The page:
Moving forward, the Eliot Neighborhood Association will continue to try to have Black representation on our board and our Land Use committee in addition to other committees in our neighborhood. We are committed to empowering those that are often left out of critical conversations. Additionally, we are always looking for new members and have open seats for those who would want to get engaged. We are continuously looking for articles for the Eliot News that amplify marginalized voices and we encourage more submissions that do so.

Neighborhood Associations are far from the most important conversation right now in a time when communities are grieving. However, as leaders of this institution, we have the responsibility to use our position to advocate for the Black community. We will donate $1000 to the Black Resilience Fund.

Sincerely,

The Eliot Neighborhood Association Board of Directors

Do you burn wood in Multnomah County? Survey responses needed by 7/13/20

Multnomah County Office of Sustainability has asked the Eliot Neighborhood Association to share this message:

Multnomah County’s Office of Sustainability has received a DEQ grant to implement a community campaign about health and wood smoke. The goal of the campaign is to promote clean air and reduce wood smoke in the county. 

They are in the early stages of brainstorming and would appreciate feedback about wood burning. 

If you burn wood, this 10 minute survey will help inform our 2020-2021 Wood Smoke Campaign. Please fill out by midnight Monday, July 13th for a chance to win one of four $25 Fred Meyer gift cards. 

Please reach out to sustainability@multco.us with any questions or concerns. Thank you!

Land Use and Transportation Committee

Agenda July 13th, 2020

7:00-8:00 pm

Zoom Meeting Link

Zoom Meeting ID: 93542711253

Zoom Password: 747204

  1. 7:00 Open meeting, Welcome guests, Introductions (5 mins)
  2. 7:05 Discuss agenda and accept any additions (5)
  3. 7:10 Neighborhood Greenways Discussion (30) 
  4. 7:40 I-5 Expansion Update (10)
  5. 7:50 Discuss upcoming projects and if we want to get involved (5)
  6. 7:55 Approve Minutes (5)

Randall Children’s Hospital nationally recognized for excellence in surgery

By Kristin Whitney

The American College of Surgeons (ACS) has verified Randall Children’s Hospital at Legacy Emanuel as a Level 1 Children’s Surgery Center, making it one of two children’s surgical centers in Oregon to earn this prestigious validation.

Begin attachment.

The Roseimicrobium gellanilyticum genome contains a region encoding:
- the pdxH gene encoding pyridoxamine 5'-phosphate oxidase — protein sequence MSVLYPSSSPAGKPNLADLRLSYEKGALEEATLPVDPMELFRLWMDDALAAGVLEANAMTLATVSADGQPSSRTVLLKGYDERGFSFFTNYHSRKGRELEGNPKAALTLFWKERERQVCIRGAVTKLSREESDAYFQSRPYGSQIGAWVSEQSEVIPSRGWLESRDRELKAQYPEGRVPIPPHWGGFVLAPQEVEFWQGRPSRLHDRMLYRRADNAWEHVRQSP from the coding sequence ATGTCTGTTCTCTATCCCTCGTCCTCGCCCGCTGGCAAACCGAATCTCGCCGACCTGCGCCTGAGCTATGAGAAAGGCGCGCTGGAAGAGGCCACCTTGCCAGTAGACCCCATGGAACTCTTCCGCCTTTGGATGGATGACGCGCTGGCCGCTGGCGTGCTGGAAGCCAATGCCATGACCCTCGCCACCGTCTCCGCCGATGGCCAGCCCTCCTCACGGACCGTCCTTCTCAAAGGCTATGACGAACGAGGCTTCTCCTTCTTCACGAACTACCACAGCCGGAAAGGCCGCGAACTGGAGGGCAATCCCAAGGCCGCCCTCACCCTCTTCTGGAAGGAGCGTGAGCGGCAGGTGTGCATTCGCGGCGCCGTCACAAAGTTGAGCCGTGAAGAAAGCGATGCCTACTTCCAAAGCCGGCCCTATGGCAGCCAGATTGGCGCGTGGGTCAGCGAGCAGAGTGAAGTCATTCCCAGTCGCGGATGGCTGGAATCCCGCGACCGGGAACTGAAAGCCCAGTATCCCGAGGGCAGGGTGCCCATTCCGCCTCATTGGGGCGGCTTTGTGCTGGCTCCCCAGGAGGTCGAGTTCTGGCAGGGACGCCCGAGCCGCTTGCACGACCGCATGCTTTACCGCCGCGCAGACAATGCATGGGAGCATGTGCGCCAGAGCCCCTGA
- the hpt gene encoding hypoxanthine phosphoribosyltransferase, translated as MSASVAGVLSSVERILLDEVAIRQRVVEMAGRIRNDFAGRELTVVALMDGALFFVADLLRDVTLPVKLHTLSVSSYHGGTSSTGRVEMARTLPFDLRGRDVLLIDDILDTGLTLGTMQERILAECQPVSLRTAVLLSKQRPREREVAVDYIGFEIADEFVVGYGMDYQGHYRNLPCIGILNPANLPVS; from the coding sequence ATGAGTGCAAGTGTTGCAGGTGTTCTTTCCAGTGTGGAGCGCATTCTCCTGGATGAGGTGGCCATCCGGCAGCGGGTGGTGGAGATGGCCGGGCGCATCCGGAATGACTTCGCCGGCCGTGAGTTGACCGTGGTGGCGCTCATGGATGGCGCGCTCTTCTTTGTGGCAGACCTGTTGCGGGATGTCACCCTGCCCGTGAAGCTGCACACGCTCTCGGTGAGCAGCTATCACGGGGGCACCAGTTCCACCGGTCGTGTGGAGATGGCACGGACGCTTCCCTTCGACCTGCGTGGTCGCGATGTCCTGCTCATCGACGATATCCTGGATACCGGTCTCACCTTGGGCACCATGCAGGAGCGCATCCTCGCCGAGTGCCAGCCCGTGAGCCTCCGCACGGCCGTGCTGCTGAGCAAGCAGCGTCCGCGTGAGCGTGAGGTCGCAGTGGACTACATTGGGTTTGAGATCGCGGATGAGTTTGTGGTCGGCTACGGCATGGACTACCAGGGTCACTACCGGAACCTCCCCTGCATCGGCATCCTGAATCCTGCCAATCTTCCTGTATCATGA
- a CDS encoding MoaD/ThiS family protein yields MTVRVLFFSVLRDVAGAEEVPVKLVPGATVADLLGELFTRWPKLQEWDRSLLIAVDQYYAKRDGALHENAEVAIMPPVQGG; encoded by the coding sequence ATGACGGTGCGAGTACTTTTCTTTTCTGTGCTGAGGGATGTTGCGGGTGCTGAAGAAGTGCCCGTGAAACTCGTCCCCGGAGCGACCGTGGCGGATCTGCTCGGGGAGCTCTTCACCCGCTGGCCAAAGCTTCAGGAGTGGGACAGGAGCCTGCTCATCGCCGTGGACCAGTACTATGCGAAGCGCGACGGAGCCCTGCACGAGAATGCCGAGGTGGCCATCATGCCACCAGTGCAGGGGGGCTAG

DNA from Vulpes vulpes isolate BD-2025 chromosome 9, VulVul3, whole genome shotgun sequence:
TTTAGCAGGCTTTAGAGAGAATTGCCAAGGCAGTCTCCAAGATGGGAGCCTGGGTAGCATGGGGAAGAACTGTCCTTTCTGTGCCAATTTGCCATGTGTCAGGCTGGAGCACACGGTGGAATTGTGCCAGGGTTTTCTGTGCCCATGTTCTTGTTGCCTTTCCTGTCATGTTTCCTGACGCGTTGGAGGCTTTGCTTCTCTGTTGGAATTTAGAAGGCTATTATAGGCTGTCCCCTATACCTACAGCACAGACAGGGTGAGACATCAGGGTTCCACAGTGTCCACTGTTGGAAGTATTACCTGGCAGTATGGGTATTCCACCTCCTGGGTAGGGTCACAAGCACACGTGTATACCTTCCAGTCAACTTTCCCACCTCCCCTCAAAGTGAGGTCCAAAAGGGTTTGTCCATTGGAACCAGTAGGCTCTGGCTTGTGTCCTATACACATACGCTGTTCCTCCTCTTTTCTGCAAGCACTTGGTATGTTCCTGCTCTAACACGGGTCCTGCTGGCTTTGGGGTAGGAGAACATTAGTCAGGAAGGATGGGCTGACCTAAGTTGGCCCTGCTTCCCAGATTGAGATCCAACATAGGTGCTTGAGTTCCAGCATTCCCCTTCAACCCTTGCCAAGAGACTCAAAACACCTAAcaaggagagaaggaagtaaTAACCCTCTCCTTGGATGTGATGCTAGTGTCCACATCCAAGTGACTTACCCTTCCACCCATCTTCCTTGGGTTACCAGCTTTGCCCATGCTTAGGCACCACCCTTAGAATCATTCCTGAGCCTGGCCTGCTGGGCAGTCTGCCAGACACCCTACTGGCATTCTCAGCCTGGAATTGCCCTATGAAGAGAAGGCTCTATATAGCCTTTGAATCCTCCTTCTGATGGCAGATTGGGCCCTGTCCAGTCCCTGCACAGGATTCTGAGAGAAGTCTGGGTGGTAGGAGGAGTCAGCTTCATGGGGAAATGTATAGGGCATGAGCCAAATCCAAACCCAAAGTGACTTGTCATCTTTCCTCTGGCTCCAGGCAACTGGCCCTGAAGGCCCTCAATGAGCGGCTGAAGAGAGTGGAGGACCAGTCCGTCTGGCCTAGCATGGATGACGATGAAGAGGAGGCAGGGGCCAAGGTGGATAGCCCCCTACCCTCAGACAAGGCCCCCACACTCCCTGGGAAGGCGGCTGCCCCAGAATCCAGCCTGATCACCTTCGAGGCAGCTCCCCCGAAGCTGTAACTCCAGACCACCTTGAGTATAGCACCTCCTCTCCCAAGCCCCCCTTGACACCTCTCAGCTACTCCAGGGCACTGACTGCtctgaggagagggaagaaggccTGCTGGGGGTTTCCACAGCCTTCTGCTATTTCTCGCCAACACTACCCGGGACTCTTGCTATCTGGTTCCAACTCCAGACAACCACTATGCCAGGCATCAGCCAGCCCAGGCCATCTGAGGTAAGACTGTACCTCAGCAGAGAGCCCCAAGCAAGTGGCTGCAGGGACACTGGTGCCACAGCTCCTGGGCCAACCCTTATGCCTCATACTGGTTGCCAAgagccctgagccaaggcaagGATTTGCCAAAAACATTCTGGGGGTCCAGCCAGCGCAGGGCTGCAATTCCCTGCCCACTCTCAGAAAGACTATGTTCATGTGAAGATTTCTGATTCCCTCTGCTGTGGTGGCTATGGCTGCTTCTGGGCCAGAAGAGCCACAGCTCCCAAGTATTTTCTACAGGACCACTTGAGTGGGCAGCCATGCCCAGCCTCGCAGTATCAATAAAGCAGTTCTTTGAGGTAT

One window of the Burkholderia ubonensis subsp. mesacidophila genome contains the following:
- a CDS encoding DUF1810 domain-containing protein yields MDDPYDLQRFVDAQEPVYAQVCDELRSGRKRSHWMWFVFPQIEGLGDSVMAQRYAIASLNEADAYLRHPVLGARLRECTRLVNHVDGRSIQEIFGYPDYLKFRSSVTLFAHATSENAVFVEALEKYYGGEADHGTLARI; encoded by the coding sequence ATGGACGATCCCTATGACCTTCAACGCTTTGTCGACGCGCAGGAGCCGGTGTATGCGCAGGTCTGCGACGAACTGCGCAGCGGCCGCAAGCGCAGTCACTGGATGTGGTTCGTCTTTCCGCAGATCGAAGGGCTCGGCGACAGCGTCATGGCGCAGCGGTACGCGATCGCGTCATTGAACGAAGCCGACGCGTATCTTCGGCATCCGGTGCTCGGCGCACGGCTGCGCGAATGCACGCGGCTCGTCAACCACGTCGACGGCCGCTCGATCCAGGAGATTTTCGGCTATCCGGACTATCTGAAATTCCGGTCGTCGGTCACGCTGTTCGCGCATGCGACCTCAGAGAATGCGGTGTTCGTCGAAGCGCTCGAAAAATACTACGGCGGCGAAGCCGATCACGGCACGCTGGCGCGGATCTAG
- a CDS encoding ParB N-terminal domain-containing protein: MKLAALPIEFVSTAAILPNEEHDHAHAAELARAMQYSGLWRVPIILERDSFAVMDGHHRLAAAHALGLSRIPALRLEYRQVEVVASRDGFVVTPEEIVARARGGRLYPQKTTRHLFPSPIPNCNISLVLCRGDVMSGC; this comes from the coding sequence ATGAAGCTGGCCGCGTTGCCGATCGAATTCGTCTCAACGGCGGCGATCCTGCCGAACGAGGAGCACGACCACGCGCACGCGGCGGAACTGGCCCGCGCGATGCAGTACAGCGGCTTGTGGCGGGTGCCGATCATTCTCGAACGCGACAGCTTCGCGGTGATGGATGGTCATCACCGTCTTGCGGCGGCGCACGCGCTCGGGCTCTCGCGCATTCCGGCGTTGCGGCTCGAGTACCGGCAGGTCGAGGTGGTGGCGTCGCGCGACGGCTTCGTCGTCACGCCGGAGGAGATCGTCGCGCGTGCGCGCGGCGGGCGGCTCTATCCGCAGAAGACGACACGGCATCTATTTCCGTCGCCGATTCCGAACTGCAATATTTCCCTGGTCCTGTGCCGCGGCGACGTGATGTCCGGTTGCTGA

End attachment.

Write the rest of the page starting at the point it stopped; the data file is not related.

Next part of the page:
The Level 1 surgical verification was awarded because of Randall Children’s high-quality pediatric-specific surgical services, multidisciplinary team of world-class pediatric specialists and holistic approach to children’s surgery. Previously, Randall Children’s was the first hospital in Oregon and the first children’s hospital in the Pacific Northwest to receive the Level 1 pediatric trauma center verification by American College of Surgeons in 2017. 

“From the beginning, Randall Children’s Hospital was built with the needs of children and families in mind,” said Bronwyn Houston, president of Randall Children’s Hospital. “Randall Children’s treats over 100,000 children a year, and this achievement in pediatric surgery highlights the hospital’s expertise in providing the highest level of comprehensive care possible for every child.”

Randall Children’s is one of 21 surgical centers in the nation to achieve this elite verification from the American College of Surgeons. The process is rigorous, requiring surgical centers to meet essential criteria for staffing, training, and facility infrastructure and protocols for children’s care.

“Kids have unique physical and emotional needs,” said Cindy Gingalewski, M.D., medical director of children’s surgical services. “If your child requires surgery, you want to know that at every step of the way they are being treated by leading pediatric specialists who are committed to providing the highest quality care tailored for children.”

Some requirements and attributes of an ACS-CSV-verified pediatric surgical program include:

  • Pediatric-trained specialists including surgeons, anesthesiologists, nurses, radiologists and intensivists who are available to care for children 24 hours a day, seven days a week.
  • Children’s specialty surgeons in pediatric orthopedic surgery, pediatric neurosurgery, congenital heart surgery, pediatric plastic surgery, pediatric ophthalmology, pediatric otolaryngology and pediatric urology are required in Level 1 children’s surgical centers.  
  • Dedicated resources to take care of the most complex pediatric conditions.
  • Providing leadership in education to families, community pediatricians, and emergency personnel.
  • Participation in a national data registry that yields semiannual reports of quality for processes and outcomes and identifies opportunities for continuous quality improvements.
  • A robust research program that brings evidence-based science into clinical practice at the bedside.

Randall Children’s participates in ongoing performance improvement efforts to ensure each patient experiences the best possible surgical outcome from the emergency department to the inpatient rehabilitation program. Throughout the Pacific Northwest, Randall Children’s is known for its excellent communication with referring pediatricians and families.

The American College of Surgeons is a scientific and educational association of surgeons that was founded in 1913 to improve the quality of care for the surgical patient by setting high standards for surgical education and practice. Longstanding achievements have placed the ACS in the forefront of American surgery and have made it an important advocate for all surgical patients.

About Legacy Health